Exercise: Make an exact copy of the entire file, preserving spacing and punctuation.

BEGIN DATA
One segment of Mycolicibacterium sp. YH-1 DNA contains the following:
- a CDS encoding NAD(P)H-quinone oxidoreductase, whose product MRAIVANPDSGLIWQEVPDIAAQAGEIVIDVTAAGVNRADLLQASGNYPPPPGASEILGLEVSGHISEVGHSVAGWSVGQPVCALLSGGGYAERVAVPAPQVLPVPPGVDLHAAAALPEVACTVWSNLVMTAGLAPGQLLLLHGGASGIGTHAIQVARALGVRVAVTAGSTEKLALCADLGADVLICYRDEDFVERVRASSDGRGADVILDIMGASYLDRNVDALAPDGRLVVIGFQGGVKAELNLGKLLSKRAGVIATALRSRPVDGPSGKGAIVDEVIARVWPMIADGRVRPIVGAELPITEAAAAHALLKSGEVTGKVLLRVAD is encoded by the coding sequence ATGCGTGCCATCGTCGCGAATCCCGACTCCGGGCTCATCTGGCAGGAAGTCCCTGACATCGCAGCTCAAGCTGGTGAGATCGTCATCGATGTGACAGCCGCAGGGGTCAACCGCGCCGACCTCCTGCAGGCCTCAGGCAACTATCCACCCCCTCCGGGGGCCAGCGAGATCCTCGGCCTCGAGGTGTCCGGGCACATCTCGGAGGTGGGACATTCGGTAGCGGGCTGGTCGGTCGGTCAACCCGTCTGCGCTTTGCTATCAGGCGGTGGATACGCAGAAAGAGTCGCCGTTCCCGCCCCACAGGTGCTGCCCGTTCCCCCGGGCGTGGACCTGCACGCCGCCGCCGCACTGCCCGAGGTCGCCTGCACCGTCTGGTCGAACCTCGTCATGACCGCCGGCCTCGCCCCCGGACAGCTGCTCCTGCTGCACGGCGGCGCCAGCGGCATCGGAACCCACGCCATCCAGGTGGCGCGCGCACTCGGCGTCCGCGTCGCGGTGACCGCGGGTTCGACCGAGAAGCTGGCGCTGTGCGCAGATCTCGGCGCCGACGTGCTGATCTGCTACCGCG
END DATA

One segment of Mycolicibacterium sp. YH-1 DNA contains the following:
- a CDS encoding NAD(P)H-quinone oxidoreductase, whose product MRAIVANPDSGLIWQEVPDIAAQAGEIVIDVTAAGVNRADLLQASGNYPPPPGASEILGLEVSGHISEVGHSVAGWSVGQPVCALLSGGGYAERVAVPAPQVLPVPPGVDLHAAAALPEVACTVWSNLVMTAGLAPGQLLLLHGGASGIGTHAIQVARALGVRVAVTAGSTEKLALCADLGADVLICYRDEDFVERVRASSDGRGADVILDIMGASYLDRNVDALAPDGRLVVIGFQGGVKAELNLGKLLSKRAGVIATALRSRPVDGPSGKGAIVDEVIARVWPMIADGRVRPIVGAELPITEAAAAHALLKSGEVTGKVLLRVAD is encoded by the coding sequence ATGCGTGCCATCGTCGCGAATCCCGACTCCGGGCTCATCTGGCAGGAAGTCCCTGACATCGCAGCTCAAGCTGGTGAGATCGTCATCGATGTGACAGCCGCAGGGGTCAACCGCGCCGACCTCCTGCAGGCCTCAGGCAACTATCCACCCCCTCCGGGGGCCAGCGAGATCCTCGGCCTCGAGGTGTCCGGGCACATCTCGGAGGTGGGACATTCGGTAGCGGGCTGGTCGGTCGGTCAACCCGTCTGCGCTTTGCTATCAGGCGGTGGATACGCAGAAAGAGTCGCCGTTCCCGCCCCACAGGTGCTGCCCGTTCCCCCGGGCGTGGACCTGCACGCCGCCGCCGCACTGCCCGAGGTCGCCTGCACCGTCTGGTCGAACCTCGTCATGACCGCCGGCCTCGCCCCCGGACAGCTGCTCCTGCTGCACGGCGGCGCCAGCGGCATCGGAACCCACGCCATCCAGGTGGCGCGCGCACTCGGCGTCCGCGTCGCGGTGACCGCGGGTTCGACCGAGAAGCTGGCGCTGTGCGCAGATCTCGGCGCCGACGTGCTGATCTGCTACCGCG